Do you read? You’re on the Internet, so the chances are high that you do.
Here’s a more pertinent question: Do you find yourself with a digital stack of interesting articles you vow to “get back to later,” only to forget to read them or, worse, forget where to find them?
That’s why Pocket exists: To make your life easier.
Pocket is a free app for your devices that lets you store and read articles with just a few taps.
I can’t believe more people aren’t taking about Pocket. I first heard about it during an ad on the podcast How Did This Get Made? (which you should also check out) and started using it like crazy immediately after download.
Pocket is so simple, so intuitive, you’ll be amazed you didn’t think of the idea first.
Suppose you’re on your lunch break and are surfing the web. You see a link to an article that looks intriguing. You click it and start reading. In that article, there are links to other, related articles you’d love to read as well. But you only have the time to read one thing.
Pocket allows you to save those other links.
“Big deal,” you say. “I can bookmark them.”
Right. How down do you do that? And if you do, how often do you actually go back and read those?
The beauty of Pocket is that the app saves everything in one place. It also lets you share them via Twitter, Facebook, and other social media. It also syncs with your other devices, and has a bunch of other functions I am yet to fully explore.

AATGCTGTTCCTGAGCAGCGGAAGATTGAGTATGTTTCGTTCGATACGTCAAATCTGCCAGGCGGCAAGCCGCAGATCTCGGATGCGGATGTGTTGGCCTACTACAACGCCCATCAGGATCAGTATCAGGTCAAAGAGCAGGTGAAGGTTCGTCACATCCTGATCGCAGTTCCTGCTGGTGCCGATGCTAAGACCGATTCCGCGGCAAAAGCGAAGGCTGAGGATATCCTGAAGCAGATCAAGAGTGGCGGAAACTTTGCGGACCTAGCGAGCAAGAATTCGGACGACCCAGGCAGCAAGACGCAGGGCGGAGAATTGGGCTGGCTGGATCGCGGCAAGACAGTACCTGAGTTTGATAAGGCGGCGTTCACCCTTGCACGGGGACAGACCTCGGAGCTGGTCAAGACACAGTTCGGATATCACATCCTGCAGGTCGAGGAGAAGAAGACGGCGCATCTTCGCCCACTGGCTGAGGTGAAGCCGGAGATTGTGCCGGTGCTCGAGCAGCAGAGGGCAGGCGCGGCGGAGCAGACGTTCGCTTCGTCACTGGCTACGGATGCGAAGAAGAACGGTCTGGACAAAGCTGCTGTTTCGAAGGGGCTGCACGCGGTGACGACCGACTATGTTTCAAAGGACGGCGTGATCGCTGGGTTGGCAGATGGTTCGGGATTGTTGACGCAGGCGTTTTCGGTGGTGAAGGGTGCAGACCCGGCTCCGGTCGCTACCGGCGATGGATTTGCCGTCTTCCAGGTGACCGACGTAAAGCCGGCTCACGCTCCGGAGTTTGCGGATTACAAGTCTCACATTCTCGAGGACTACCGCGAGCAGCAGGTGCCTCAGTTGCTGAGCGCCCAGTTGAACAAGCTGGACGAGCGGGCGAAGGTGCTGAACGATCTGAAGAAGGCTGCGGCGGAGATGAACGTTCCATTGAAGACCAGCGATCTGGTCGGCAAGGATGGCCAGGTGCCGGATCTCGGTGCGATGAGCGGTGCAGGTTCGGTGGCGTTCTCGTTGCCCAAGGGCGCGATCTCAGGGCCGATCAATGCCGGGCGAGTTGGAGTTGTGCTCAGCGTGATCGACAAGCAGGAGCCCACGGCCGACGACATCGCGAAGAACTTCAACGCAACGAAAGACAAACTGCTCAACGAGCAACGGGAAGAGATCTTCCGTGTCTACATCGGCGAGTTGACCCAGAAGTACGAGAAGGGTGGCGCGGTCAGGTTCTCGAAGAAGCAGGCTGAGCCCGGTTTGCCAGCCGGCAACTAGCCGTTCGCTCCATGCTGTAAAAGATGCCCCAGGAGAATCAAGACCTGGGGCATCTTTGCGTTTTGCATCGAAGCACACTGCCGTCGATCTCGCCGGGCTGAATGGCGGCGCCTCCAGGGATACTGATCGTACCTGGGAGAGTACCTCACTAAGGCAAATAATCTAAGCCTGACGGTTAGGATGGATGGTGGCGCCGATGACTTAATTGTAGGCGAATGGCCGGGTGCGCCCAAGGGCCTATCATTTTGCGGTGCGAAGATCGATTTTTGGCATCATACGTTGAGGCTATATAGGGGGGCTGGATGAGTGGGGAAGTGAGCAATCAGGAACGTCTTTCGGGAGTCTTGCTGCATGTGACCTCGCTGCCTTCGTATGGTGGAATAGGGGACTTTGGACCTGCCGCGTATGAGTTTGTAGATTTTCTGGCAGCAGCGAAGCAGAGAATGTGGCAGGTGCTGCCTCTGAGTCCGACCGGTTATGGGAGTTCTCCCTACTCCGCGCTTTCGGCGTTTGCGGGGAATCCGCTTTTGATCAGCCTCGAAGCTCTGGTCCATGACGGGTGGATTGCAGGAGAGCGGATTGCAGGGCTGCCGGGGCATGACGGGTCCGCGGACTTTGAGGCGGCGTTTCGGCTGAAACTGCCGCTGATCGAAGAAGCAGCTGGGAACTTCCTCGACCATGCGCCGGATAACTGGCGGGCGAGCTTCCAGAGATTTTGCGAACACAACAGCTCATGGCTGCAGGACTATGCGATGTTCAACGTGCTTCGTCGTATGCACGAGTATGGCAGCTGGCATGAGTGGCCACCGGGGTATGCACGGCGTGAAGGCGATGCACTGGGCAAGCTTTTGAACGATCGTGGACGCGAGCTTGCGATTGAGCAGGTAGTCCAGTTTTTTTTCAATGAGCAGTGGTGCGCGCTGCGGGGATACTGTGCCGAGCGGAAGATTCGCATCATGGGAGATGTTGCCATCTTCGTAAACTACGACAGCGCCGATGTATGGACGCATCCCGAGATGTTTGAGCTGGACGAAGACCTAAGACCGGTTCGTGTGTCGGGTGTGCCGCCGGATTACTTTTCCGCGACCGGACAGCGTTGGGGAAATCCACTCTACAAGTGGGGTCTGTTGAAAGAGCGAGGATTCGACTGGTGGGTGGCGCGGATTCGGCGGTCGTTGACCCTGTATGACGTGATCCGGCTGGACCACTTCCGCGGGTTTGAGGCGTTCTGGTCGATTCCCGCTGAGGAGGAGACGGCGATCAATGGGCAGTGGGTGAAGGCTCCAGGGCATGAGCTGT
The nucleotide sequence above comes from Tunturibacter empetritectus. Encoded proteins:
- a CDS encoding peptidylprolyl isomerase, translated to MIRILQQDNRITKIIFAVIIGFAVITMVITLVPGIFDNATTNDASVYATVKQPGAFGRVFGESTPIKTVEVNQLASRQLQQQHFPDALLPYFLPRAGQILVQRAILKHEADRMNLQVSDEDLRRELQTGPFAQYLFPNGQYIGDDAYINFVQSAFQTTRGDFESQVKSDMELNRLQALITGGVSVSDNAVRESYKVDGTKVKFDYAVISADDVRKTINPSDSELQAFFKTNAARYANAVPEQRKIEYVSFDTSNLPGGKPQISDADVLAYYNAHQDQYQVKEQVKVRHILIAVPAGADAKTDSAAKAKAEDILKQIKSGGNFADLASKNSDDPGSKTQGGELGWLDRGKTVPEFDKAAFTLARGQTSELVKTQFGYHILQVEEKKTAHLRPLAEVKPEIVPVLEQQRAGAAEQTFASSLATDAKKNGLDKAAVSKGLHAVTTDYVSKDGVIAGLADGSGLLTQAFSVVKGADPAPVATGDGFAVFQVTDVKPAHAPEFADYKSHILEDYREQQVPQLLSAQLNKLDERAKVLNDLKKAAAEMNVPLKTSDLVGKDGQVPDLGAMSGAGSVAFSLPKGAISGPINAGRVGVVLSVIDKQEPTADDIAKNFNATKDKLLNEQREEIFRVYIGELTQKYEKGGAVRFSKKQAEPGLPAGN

But the most important function is storing every link you send to it. And it performs that function very well.
Pocket’s interface is simple and self-explanatory, and the layout is easy on the eye and clutter-free. There is the occasional ad, but since the app is “free,” that’s the price you pay.
If I have any gripes, it’s that the formatting of some articles gets screwy in translation, with some even refusing to display content at all. But this happens rarely, and isn’t enough to detract from the experience.
So download Pocket and stick it in your digital pocket. It will save you time and efforts,and allow you to absorb the knowledge you come across. The biggest downside of Pocket is that you’ll have tons of good stuff to read and not enough time to read it.
Note: I have never been contacted by Pocket to write anything about their product, nor am I getting paid a thing for this. Pocket is just a product that I use and find useful, and think that other people might find useful as well, so I’m just spreading the word.
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